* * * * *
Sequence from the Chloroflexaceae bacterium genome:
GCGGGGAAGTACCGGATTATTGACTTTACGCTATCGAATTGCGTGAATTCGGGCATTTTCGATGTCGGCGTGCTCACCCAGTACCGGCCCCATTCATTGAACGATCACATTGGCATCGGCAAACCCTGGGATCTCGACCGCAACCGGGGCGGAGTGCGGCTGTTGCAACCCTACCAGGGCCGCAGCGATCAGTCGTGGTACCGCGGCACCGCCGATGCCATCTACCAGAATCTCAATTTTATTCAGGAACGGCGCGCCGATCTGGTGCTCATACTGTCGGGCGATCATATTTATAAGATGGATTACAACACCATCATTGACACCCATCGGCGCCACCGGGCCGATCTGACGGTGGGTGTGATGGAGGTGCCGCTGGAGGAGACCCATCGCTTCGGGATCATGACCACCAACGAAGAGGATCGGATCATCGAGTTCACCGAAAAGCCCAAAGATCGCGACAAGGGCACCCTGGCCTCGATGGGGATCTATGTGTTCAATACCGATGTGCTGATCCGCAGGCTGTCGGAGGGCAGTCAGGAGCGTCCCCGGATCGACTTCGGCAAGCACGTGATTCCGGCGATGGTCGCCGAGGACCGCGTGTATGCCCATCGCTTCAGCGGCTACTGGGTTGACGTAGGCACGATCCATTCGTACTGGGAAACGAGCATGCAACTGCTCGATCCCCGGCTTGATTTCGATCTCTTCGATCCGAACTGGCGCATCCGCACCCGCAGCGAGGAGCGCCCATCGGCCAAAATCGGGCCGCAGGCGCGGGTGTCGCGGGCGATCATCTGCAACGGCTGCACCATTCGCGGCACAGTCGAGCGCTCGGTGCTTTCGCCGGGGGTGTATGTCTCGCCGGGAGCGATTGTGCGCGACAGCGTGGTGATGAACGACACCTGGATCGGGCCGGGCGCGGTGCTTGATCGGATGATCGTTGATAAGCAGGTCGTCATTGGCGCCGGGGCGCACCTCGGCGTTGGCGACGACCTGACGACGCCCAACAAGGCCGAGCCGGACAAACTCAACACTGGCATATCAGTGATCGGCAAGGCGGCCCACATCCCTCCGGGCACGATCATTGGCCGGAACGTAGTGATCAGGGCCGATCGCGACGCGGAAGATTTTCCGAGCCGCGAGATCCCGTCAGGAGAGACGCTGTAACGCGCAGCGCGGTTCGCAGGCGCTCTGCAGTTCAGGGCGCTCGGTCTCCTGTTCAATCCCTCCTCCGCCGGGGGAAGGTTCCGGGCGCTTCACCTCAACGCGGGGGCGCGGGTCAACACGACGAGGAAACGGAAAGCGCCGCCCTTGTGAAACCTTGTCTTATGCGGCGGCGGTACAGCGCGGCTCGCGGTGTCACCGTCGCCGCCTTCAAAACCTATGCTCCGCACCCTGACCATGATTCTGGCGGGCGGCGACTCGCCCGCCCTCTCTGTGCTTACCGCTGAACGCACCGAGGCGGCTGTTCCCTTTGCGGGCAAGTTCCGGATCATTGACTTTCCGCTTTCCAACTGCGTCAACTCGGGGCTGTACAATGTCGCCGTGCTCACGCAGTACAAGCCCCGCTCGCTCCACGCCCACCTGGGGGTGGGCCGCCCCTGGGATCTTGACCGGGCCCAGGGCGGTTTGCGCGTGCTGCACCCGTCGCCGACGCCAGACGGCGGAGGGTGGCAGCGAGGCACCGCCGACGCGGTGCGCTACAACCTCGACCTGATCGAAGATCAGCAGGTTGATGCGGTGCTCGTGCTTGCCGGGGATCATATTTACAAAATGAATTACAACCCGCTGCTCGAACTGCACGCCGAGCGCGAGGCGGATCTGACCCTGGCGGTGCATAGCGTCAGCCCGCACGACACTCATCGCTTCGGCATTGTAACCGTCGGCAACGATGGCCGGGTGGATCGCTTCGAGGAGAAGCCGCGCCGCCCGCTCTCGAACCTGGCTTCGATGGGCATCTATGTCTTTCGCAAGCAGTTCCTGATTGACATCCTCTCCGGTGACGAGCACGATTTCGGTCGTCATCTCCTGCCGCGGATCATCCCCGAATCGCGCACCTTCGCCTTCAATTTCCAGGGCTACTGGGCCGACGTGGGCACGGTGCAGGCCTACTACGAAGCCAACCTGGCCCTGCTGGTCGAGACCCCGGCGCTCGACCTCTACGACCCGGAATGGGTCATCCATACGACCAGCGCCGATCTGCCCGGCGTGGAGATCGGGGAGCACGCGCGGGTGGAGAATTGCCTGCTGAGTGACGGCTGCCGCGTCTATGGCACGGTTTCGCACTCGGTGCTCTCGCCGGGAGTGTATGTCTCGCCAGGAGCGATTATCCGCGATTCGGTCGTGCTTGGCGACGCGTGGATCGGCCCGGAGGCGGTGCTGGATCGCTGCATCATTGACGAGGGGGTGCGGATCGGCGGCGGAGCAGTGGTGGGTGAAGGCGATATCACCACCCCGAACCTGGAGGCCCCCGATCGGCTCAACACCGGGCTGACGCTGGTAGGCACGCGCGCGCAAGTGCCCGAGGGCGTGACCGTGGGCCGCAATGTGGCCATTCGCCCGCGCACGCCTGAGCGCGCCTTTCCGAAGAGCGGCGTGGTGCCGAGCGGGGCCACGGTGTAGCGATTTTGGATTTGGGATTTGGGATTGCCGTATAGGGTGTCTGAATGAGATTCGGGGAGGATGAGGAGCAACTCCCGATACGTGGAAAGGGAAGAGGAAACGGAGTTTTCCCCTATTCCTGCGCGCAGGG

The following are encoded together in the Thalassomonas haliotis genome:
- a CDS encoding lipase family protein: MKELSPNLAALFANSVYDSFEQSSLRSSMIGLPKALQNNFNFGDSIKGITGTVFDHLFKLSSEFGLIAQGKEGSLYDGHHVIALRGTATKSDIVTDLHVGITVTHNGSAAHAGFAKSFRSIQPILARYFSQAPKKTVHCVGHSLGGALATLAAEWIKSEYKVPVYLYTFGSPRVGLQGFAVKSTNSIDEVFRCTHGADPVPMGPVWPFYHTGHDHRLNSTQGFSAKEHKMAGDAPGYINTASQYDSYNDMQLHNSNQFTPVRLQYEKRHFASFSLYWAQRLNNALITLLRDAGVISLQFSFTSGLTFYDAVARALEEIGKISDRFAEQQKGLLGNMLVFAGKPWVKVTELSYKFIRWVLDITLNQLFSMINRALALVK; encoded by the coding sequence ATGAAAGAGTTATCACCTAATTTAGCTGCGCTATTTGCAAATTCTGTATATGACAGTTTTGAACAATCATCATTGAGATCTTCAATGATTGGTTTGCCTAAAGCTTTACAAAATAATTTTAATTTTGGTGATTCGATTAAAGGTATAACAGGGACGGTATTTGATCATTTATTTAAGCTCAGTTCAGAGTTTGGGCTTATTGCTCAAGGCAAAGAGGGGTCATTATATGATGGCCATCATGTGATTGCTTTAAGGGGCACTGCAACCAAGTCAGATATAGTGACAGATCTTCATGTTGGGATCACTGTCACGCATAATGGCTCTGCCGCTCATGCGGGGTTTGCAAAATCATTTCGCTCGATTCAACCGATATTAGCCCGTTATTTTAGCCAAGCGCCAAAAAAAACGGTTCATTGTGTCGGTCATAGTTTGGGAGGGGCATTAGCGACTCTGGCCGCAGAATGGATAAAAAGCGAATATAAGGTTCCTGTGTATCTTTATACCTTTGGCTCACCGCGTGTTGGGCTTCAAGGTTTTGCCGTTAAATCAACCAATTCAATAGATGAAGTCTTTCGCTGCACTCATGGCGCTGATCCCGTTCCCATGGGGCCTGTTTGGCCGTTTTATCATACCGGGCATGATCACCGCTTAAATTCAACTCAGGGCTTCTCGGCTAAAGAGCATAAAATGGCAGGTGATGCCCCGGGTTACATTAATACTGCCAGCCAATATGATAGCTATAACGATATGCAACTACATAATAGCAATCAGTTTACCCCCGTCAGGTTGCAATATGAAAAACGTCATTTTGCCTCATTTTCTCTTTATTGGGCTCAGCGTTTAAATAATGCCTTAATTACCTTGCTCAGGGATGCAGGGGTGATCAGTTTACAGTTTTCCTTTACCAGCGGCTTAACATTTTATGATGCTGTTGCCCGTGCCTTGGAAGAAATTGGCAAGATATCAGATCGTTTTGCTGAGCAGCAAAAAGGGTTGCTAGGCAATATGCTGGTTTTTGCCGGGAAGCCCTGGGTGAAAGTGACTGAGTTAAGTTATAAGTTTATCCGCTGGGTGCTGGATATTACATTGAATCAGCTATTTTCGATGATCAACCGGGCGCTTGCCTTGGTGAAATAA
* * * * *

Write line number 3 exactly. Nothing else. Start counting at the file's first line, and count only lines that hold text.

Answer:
The following are encoded together in the Thalassomonas haliotis genome: